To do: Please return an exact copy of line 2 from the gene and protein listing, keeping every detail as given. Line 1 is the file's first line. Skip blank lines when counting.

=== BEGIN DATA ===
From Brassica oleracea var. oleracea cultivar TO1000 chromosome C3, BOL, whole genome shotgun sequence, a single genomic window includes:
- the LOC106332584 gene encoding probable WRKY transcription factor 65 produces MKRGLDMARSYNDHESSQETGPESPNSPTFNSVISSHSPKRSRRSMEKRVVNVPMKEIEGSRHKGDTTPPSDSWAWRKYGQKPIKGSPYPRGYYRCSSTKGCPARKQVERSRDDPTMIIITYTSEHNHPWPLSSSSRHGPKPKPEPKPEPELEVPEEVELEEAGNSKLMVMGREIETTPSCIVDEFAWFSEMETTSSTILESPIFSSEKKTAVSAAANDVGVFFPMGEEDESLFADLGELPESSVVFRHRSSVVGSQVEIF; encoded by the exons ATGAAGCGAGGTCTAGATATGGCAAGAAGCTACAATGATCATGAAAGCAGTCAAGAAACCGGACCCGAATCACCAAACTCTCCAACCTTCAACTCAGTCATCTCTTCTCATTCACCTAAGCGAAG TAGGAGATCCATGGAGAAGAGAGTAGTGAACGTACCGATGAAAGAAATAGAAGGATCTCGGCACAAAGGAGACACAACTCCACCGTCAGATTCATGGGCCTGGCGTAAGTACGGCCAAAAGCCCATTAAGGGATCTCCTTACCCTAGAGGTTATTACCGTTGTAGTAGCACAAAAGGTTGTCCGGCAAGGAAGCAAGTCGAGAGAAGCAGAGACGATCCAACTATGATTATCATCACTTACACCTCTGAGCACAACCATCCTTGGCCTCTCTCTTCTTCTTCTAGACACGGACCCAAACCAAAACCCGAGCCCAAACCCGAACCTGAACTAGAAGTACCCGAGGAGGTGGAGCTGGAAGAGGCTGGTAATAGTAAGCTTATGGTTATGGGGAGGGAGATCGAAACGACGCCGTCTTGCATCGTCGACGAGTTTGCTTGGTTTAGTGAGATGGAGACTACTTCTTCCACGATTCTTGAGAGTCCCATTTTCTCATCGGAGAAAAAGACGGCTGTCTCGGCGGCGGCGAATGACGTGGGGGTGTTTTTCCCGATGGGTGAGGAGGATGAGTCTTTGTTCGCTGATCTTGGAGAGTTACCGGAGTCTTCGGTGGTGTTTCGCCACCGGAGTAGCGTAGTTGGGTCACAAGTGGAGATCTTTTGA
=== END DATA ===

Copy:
- the LOC106332584 gene encoding probable WRKY transcription factor 65 produces MKRGLDMARSYNDHESSQETGPESPNSPTFNSVISSHSPKRSRRSMEKRVVNVPMKEIEGSRHKGDTTPPSDSWAWRKYGQKPIKGSPYPRGYYRCSSTKGCPARKQVERSRDDPTMIIITYTSEHNHPWPLSSSSRHGPKPKPEPKPEPELEVPEEVELEEAGNSKLMVMGREIETTPSCIVDEFAWFSEMETTSSTILESPIFSSEKKTAVSAAANDVGVFFPMGEEDESLFADLGELPESSVVFRHRSSVVGSQVEIF; encoded by the exons ATGAAGCGAGGTCTAGATATGGCAAGAAGCTACAATGATCATGAAAGCAGTCAAGAAACCGGACCCGAATCACCAAACTCTCCAACCTTCAACTCAGTCATCTCTTCTCATTCACCTAAGCGAAG TAGGAGATCCATGGAGAAGAGAGTAGTGAACGTACCGATGAAAGAAATAGAAGGATCTCGGCACAAAGGAGACACAACTCCACCGTCAGATTCATGGGCCTGGCGTAAGTACGGCCAAAAGCCCATTAAGGGATCTCCTTACCCTAGAGGTTATTACCGTTGTAGTAGCACAAAAGGTTGTCCGGCAAGGAAGCAAGTCGAGAGAAGCAGAGACGATCCAACTATGATTATCATCACTTACACCTCTGAGCACAACCATCCTTGGCCTCTCTCTTCTTCTTCTAGACACGGACCCAAACCAAAACCCGAGCCCAAACCCGAACCTGAACTAGAAGTACCCGAGGAGGTGGAGCTGGAAGAGGCTGGTAATAGTAAGCTTATGGTTATGGGGAGGGAGATCGAAACGACGCCGTCTTGCATCGTCGACGAGTTTGCTTGGTTTAGTGAGATGGAGACTACTTCTTCCACGATTCTTGAGAGTCCCATTTTCTCATCGGAGAAAAAGACGGCTGTCTCGGCGGCGGCGAATGACGTGGGGGTGTTTTTCCCGATGGGTGAGGAGGATGAGTCTTTGTTCGCTGATCTTGGAGAGTTACCGGAGTCTTCGGTGGTGTTTCGCCACCGGAGTAGCGTAGTTGGGTCACAAGTGGAGATCTTTTGA